Harper said that unlike many equity initiatives promoted by corporations and school districts that shy away from race, this program will tackle the issue head-on. And it's not a one-off professional-development opportunity where a consultant comes in, delivers the lesson, and then leaves, he said.

"We are not doing this in a raceless way," he said. "There are so many schools and districts across the country that are claiming to do equity, but they are doing so in a paradoxically raceless way. We are putting race at the center of all of this work...We are going to be talking about racism, racist school cultures, racist institutional norms, and racist practices and policies. We're not going to run away from that or sanitize it in ways that frankly we often see in other places that are claiming to do things in the name of equity."

The curriculum will include topics like disaggregating data to unmask racial inequities; eliminating racial gaps in school discipline; creating more opportunities for educators of color to become principals; integrating race across the curriculum; teaching strategies to engage students of color; and teaching slavery and America's racial history in a more accurate and fuller way.

Classes will be divided into three portions. In a class on retaining teachers of color, for example, principals may spend the first 90 minutes discussing why nonwhite educators leave the profession in disproportionally higher rates and the "extra labor that teachers of color have to take on because they are so under-represented," in schools, Harper said.

Educators may then spend another 90 minutes on proactive approaches to better understand how educators of color experience the school work environment, with the specific goal of retaining those teachers. The last 90 minutes may be spent on how to change the school environment to make it more welcoming and supportive to teachers of color, he said.

With all of the classes, principals will review case studies and explore how they would address similar issues in their schools. Lecturers have been tasked with creating practice-oriented lessons so that principals can leave a session on Saturday and start implementation in their schools the following Monday, Harper said.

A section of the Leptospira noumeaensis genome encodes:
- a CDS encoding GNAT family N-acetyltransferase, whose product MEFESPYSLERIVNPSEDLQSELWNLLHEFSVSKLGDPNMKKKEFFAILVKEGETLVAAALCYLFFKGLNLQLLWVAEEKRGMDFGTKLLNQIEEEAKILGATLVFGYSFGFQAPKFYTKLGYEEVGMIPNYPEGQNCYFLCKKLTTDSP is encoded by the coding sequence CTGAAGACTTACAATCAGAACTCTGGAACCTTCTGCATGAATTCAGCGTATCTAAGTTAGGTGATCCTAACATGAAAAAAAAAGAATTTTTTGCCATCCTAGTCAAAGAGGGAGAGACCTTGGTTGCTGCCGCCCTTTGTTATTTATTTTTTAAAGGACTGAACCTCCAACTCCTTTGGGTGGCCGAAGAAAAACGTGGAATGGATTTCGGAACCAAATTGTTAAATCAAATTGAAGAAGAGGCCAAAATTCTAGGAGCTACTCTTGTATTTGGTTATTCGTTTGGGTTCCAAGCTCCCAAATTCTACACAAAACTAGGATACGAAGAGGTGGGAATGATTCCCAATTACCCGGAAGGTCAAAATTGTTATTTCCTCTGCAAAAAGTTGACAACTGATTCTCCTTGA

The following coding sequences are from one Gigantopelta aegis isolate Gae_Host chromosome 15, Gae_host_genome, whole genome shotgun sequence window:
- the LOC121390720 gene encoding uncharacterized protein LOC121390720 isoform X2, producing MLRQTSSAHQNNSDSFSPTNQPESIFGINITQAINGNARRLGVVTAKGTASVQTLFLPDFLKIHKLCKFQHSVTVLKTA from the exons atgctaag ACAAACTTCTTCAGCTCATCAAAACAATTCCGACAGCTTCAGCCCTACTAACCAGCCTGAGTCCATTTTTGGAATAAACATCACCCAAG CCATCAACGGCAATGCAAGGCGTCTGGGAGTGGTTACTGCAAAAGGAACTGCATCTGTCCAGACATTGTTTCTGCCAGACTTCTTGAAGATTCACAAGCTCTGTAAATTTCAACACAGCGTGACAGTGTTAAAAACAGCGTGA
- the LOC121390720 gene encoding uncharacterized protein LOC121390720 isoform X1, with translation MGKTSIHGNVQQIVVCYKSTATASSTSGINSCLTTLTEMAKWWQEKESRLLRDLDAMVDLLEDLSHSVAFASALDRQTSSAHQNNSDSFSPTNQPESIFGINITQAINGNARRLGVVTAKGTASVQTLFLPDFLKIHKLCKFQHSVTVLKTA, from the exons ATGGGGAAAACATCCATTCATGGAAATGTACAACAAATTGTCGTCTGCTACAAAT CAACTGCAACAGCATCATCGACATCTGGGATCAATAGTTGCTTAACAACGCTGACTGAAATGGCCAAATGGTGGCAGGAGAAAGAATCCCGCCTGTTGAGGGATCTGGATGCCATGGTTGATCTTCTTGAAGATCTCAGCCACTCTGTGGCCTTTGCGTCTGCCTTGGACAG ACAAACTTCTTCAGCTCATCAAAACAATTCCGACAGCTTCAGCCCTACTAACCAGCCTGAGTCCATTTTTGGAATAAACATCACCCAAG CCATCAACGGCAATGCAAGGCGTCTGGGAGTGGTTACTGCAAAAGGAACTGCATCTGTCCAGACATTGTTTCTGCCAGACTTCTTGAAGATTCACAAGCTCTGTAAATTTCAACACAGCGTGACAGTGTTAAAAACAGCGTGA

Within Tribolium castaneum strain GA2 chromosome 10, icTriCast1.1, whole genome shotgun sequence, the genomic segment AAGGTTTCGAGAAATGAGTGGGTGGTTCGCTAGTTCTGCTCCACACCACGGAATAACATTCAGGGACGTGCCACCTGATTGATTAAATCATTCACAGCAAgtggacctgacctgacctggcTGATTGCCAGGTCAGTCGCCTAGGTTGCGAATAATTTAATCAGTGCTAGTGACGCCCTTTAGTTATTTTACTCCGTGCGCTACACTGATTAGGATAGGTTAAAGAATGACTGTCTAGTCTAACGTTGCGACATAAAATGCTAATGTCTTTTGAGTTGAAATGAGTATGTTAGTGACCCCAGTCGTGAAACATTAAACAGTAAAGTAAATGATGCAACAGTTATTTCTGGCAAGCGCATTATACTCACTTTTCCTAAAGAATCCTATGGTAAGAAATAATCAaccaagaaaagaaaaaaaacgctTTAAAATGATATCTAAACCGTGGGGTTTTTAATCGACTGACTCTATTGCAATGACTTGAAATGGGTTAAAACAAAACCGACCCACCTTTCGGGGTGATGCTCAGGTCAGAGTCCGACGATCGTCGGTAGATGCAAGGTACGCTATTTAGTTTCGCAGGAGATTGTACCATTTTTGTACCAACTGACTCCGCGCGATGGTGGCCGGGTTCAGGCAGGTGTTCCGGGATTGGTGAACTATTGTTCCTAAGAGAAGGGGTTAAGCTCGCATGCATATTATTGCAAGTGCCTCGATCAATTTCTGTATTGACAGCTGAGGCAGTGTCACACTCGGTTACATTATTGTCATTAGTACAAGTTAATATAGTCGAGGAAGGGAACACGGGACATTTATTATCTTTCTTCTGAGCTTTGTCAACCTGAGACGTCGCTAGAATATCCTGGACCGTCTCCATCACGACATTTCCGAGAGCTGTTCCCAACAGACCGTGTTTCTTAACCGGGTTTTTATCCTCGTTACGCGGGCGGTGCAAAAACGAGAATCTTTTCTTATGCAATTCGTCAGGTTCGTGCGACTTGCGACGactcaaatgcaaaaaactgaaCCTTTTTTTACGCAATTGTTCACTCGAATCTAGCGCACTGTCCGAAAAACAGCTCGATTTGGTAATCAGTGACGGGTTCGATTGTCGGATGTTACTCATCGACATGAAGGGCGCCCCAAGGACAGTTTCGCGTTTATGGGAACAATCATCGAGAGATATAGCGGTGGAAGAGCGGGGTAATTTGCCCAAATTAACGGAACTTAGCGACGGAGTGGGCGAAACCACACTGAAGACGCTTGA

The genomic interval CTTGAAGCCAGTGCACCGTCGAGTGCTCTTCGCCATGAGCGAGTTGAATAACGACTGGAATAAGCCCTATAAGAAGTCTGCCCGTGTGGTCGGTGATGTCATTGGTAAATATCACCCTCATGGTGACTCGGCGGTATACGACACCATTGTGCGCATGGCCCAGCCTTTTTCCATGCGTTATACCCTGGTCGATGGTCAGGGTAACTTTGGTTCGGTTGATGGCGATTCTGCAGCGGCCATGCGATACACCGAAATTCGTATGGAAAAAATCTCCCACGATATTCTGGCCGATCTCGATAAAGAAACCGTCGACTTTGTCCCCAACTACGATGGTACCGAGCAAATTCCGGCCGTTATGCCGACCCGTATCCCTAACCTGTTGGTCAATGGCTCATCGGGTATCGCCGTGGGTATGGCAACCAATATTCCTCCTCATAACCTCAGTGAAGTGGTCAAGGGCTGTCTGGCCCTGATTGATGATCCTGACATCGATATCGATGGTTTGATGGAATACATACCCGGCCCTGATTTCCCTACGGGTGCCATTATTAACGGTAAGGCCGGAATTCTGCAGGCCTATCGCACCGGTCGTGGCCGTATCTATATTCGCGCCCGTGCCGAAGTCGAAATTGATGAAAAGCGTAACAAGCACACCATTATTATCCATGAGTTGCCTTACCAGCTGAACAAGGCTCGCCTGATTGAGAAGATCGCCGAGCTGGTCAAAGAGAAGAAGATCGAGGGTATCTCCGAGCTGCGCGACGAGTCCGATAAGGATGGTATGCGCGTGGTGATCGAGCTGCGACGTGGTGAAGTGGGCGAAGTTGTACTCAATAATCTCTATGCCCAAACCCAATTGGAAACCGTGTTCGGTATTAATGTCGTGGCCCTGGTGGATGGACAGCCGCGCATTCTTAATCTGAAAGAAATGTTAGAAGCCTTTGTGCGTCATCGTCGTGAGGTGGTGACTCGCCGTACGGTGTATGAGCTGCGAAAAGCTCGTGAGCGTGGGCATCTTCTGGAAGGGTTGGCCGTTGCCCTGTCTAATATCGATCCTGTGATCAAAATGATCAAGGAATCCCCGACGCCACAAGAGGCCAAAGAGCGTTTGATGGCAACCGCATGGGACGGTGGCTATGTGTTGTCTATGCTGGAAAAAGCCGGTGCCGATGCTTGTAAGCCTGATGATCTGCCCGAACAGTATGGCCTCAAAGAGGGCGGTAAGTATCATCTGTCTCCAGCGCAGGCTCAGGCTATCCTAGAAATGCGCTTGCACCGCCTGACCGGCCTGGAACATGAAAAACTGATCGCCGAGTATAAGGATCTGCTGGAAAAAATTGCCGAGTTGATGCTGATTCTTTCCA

Harper said that he expects the center to be available to support principals in their work for the rest of their educational careers. 

While the program will start with school leaders, future cohorts will likely include teacher-leaders, area superintendents, and other educators who work in the district's central office.

Ultimately, Harper said, he'd like to create a virtual community of practice for educators who have participated in the program so that they would be able to pose questions to each other about thorny challenges they are facing, share success stories, and be a resource to each other.

At the conclusion of the academy, Harper expects principals to be more comfortable discussing race, racism, and racial inequities and the reasons they remain persistent in schools. They should also be able to use what they learned in the academy and the project to make concrete changes in their buildings and to hold themselves and others accountable for racially equitable outcomes, he said.

And he expects that schools led by principals who complete the project will see a "reduction in racialized gaps—either student performance gaps or other kinds of measurable gaps—between blacks, Latino, Asian-American, Native-American and white students."

"We certainly expect that schools will benefit from cultural reform, curricular revision, pedagogical improvement, and leadership effectiveness on matters pertaining to racial equity," he said. "Perhaps, most excitingly...these schools will emerge as sites of effective leadership and practice on racial equity in ways that are inspiring and instructive not only for other LAUSD schools, but for public schools across the U.S."